Should a Seven-Year-Old Cancer Patient Get Medical Marijuana?


Is it ok to give a seven-year-old medical marijuana?

Mykayla Comstock is a little girl from Oregon who suffers from acute lymphoblastic leukemia.

She’s also one of the youngest cancer patients authorized to use cannabis by the state.

Her mother, Erin Purchase, gives her a gram of cannabis oil daily in pill form (so it’s not like she’s lighting up a joint…) to help combat the side effects of the intense chemotherapy treatment she’s been receiving.

(Mykayla Comstock)

Purchase credits the medical marijuana with her daughter’s remission. It helps with nausea and restlessness even though it makes her feel “funny.”

“As a mother, I am going to try anything before she can potentially fall on the other side,” she told reporters.

“It helps me eat and sleep,” said Mykayla. “The chemotherapy makes you feel like you want to stay up all night long.”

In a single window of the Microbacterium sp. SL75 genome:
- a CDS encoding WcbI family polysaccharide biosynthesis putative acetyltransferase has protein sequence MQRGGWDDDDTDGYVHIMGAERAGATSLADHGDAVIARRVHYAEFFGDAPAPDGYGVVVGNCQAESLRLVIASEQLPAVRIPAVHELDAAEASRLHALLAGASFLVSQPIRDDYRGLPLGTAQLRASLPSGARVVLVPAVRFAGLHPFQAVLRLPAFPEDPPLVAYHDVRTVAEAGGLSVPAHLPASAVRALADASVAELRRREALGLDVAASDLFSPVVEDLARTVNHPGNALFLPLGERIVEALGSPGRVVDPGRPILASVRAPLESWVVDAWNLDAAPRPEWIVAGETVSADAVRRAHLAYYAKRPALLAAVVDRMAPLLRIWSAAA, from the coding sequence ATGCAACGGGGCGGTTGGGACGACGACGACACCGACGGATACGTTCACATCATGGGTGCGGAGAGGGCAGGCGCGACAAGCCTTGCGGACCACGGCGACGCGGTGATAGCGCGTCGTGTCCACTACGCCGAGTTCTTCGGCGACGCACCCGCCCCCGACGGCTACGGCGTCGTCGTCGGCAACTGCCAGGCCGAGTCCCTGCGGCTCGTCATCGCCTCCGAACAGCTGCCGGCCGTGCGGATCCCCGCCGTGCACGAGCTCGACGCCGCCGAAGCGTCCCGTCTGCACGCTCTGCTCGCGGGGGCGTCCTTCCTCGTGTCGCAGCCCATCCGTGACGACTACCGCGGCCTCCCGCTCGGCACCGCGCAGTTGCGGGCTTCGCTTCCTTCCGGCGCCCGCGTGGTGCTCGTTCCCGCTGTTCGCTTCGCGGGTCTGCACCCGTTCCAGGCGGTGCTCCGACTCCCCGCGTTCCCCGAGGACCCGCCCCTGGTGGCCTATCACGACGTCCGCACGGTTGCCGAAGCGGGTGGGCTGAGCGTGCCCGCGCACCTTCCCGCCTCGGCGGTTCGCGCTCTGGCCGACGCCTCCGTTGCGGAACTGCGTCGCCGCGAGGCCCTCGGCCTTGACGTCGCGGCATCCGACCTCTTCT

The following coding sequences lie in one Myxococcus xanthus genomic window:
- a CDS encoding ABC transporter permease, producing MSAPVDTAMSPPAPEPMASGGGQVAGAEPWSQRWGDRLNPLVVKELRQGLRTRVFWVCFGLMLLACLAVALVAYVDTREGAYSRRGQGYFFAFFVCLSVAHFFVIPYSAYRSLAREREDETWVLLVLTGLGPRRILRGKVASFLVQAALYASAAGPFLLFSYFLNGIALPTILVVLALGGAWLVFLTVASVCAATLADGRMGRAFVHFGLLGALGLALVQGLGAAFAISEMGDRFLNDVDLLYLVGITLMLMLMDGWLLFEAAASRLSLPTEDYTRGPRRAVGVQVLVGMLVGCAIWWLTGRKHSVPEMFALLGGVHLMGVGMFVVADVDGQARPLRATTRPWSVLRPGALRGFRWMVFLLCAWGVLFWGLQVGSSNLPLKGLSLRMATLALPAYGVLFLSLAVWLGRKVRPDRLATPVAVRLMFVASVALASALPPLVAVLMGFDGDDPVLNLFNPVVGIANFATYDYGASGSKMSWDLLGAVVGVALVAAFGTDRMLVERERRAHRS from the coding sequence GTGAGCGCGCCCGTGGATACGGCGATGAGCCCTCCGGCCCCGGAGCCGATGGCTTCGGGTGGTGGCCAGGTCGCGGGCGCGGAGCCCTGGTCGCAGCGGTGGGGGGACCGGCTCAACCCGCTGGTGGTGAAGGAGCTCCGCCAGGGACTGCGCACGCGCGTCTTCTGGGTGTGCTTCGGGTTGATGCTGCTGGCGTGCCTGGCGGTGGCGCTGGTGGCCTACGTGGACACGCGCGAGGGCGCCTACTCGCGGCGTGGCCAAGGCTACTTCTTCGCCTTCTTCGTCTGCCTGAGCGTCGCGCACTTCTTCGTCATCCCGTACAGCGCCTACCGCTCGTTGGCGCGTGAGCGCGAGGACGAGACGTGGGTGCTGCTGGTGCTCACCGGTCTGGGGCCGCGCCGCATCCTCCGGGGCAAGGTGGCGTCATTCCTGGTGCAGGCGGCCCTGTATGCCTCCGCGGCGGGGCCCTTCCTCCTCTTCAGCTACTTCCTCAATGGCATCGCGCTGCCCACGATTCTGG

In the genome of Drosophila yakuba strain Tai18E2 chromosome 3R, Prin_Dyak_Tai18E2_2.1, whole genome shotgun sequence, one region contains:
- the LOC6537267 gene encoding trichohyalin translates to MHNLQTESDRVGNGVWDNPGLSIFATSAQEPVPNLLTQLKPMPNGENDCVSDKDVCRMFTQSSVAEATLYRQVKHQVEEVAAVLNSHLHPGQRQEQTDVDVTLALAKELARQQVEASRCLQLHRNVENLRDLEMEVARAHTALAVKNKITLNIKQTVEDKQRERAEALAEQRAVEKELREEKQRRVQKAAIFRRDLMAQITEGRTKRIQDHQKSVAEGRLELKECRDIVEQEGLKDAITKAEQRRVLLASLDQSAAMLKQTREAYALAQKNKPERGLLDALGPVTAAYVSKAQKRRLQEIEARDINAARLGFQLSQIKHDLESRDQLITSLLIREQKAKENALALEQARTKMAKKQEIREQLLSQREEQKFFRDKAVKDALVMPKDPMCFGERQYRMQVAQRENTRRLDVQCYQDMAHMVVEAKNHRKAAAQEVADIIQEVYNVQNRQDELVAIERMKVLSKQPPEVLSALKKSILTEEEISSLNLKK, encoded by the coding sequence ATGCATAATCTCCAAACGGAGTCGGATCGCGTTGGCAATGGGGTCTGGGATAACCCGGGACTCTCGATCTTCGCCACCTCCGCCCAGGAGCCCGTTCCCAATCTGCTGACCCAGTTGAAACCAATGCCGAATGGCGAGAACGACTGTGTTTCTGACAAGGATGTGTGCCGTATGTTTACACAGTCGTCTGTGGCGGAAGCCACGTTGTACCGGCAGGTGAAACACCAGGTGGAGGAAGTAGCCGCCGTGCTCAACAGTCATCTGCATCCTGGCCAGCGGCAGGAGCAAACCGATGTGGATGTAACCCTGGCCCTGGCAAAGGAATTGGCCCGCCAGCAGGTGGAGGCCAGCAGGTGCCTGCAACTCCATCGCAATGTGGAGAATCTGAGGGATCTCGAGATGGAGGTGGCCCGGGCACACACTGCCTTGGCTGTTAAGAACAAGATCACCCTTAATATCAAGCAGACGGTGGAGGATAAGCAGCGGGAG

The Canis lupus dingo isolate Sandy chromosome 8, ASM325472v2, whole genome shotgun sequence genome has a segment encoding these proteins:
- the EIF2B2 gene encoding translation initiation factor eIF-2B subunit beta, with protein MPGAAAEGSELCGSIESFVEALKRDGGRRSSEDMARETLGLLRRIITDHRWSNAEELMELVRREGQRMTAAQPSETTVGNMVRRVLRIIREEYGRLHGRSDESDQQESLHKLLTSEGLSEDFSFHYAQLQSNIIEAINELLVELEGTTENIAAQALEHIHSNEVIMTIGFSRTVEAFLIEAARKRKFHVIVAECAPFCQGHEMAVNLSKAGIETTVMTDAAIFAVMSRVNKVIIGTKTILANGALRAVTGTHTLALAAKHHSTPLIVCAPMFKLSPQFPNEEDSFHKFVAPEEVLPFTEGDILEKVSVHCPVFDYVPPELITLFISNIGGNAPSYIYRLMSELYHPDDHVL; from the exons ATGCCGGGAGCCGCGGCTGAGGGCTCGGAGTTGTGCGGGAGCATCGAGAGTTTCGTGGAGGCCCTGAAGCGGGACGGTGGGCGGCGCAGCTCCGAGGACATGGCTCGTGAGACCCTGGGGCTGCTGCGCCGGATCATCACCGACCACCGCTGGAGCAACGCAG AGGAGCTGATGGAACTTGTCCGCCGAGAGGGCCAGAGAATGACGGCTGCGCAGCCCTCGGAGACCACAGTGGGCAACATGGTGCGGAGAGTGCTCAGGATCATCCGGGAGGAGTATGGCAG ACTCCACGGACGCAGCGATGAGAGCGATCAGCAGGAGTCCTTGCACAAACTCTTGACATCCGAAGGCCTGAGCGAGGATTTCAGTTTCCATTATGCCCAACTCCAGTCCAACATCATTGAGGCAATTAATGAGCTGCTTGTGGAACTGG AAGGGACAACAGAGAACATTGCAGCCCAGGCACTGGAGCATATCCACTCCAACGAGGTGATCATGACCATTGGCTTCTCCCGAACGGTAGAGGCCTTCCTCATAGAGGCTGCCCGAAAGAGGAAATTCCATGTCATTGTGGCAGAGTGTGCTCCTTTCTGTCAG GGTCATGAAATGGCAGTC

(Mykayla and her mother Erin)

Mykayla is one of 52 children in Oregon served by the Oregon Medical Marijuana Program. Each one has a qualifying medical condition, parental consent, and a doctor’s approval.

But many are concerned by the notion of children using marijuana – including Mykayla’s father Jesse Comstock.

He’s worried that the cannabis oil will impair his daughter’s mental development and has even contacted child welfare officials, police and her oncologist.

There is still very little research on the effects of marijuana on the developing brain, which makes this issue especially sticky.

As a parent, how do you possibly make this decision?

Do you give your child something to ease the incredibly brutal side effects of chemotherapy… or do you watch them suffer because of the possible long term consequences?



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